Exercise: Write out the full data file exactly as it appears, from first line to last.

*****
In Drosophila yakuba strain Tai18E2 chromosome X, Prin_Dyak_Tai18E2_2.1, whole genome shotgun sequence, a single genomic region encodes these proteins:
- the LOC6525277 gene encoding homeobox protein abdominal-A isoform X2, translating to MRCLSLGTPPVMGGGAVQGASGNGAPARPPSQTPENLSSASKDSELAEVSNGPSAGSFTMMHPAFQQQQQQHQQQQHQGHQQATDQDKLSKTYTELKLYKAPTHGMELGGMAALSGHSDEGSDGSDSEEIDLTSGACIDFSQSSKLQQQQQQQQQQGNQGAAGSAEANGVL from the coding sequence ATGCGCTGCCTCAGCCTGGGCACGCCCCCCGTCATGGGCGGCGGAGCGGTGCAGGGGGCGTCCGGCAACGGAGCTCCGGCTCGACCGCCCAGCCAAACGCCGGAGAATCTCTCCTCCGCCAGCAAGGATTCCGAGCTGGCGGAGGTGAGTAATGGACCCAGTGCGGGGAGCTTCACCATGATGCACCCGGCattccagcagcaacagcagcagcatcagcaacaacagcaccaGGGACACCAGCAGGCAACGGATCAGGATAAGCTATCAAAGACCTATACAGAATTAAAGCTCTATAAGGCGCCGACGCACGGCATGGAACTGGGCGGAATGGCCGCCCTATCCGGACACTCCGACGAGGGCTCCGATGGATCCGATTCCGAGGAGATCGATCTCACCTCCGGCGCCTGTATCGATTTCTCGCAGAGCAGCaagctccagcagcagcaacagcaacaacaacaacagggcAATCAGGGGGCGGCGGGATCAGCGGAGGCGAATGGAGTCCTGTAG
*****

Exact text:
In Drosophila yakuba strain Tai18E2 chromosome X, Prin_Dyak_Tai18E2_2.1, whole genome shotgun sequence, a single genomic region encodes these proteins:
- the LOC6525277 gene encoding homeobox protein abdominal-A isoform X2, translating to MRCLSLGTPPVMGGGAVQGASGNGAPARPPSQTPENLSSASKDSELAEVSNGPSAGSFTMMHPAFQQQQQQHQQQQHQGHQQATDQDKLSKTYTELKLYKAPTHGMELGGMAALSGHSDEGSDGSDSEEIDLTSGACIDFSQSSKLQQQQQQQQQQGNQGAAGSAEANGVL from the coding sequence ATGCGCTGCCTCAGCCTGGGCACGCCCCCCGTCATGGGCGGCGGAGCGGTGCAGGGGGCGTCCGGCAACGGAGCTCCGGCTCGACCGCCCAGCCAAACGCCGGAGAATCTCTCCTCCGCCAGCAAGGATTCCGAGCTGGCGGAGGTGAGTAATGGACCCAGTGCGGGGAGCTTCACCATGATGCACCCGGCattccagcagcaacagcagcagcatcagcaacaacagcaccaGGGACACCAGCAGGCAACGGATCAGGATAAGCTATCAAAGACCTATACAGAATTAAAGCTCTATAAGGCGCCGACGCACGGCATGGAACTGGGCGGAATGGCCGCCCTATCCGGACACTCCGACGAGGGCTCCGATGGATCCGATTCCGAGGAGATCGATCTCACCTCCGGCGCCTGTATCGATTTCTCGCAGAGCAGCaagctccagcagcagcaacagcaacaacaacaacagggcAATCAGGGGGCGGCGGGATCAGCGGAGGCGAATGGAGTCCTGTAG